Joined: Oct 2007 Posts: 3256 Location: Cheshire, England
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This is the telling of a Nightmare - and I think could only be effective told in the first person.
I found an intimacy in the use of language....short phrases as though the narrator is uttering his train of thought, rather than telling a story, and whispering in your ear:-
e.g. ....but there....there you could look at a thing monstrous and free. It was unearthly and the men were....No, they were not inhuman. Well, you know that was the worst of it - this suspicion of their not being inhuman. It would come slowly to one. They howled and leaped and spun and made horrid faces; but what thrilled you was just the though of their humanity - like yours - the thought of your remote kinship with this wild and passionate uproar. Ugly. Yes it was ugly enough:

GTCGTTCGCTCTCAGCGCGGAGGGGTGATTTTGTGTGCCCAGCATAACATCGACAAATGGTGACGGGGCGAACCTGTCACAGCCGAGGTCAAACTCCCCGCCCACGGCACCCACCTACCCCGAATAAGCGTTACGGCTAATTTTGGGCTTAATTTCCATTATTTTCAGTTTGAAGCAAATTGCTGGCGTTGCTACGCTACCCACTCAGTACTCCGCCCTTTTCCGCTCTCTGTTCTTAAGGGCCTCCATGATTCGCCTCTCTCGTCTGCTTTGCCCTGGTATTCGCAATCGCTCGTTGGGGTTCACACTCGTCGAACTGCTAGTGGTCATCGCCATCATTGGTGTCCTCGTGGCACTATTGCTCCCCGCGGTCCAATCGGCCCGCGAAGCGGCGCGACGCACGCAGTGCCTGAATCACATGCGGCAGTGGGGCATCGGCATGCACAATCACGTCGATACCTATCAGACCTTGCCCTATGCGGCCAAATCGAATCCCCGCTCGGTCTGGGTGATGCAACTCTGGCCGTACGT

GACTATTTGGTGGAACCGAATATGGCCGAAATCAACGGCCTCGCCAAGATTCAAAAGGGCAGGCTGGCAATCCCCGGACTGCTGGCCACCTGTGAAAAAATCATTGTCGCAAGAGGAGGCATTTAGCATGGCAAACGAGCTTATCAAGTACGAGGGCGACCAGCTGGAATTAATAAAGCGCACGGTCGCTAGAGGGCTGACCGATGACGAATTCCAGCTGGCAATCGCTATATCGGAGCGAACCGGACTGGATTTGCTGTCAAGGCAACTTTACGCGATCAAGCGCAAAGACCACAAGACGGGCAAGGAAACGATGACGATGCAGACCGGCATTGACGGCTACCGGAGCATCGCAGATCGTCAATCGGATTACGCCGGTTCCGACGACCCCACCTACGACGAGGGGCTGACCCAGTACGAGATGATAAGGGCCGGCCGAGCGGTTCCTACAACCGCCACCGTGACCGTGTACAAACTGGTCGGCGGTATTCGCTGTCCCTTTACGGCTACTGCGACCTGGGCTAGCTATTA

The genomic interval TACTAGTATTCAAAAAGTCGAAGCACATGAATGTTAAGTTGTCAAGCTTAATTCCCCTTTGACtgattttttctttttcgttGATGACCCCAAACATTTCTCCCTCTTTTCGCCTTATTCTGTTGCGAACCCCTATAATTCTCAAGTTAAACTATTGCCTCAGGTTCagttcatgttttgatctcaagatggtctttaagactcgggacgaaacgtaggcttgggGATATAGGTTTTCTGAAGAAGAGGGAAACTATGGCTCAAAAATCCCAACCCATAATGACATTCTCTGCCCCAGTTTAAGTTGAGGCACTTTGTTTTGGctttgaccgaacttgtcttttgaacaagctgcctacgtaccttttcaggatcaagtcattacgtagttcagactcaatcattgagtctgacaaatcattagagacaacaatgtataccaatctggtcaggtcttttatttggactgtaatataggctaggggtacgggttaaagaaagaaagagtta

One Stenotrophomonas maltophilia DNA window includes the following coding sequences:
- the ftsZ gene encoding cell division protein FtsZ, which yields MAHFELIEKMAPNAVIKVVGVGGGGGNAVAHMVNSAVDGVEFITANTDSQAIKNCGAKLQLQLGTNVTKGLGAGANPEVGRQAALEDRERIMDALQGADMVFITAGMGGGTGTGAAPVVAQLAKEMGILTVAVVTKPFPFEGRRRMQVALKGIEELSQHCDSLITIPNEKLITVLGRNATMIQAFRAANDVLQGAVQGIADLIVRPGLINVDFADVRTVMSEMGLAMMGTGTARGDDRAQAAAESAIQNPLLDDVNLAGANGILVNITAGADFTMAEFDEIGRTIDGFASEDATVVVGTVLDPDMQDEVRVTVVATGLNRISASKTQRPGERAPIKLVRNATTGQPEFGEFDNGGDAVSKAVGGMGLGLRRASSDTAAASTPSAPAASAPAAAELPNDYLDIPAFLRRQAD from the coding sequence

I find this style of writing so intimate - I don't think I have ever read a book before with such an intense feeling of the author whispering it to you directly.
Joined: Jan 2008 Posts: 6340 Location: Luray, Virginia
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An added dimension
I like the way Conrad's narrative adds depth to the story. The unnamed narrator strarts things off with a marvelous evocation of the Thames as night comes on. Perhaps this is even meant to contrast with the typical way Marlowe interprets scenery. But the first narrator also gives us little views of Marlowe himself from an objective point of view. He sits like an idol, he holds his hands outstretched like a buddha. This adds something to the great deal that Marlowe reveals to us about himself in his own story.
I also wonder if to Conrad, it was important to separate Marlowe from the "writing" of the story. That is left to the unnamed narrator, so that Marlowe can be only the sailor-raconteur.
Joined: Jan 2008 Posts: 759
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It was somethiing that had to be told in narrative - it could have been done omnisciently, I suppose, but that would have given the writer the responsibility of figuring out what each character was thinking.
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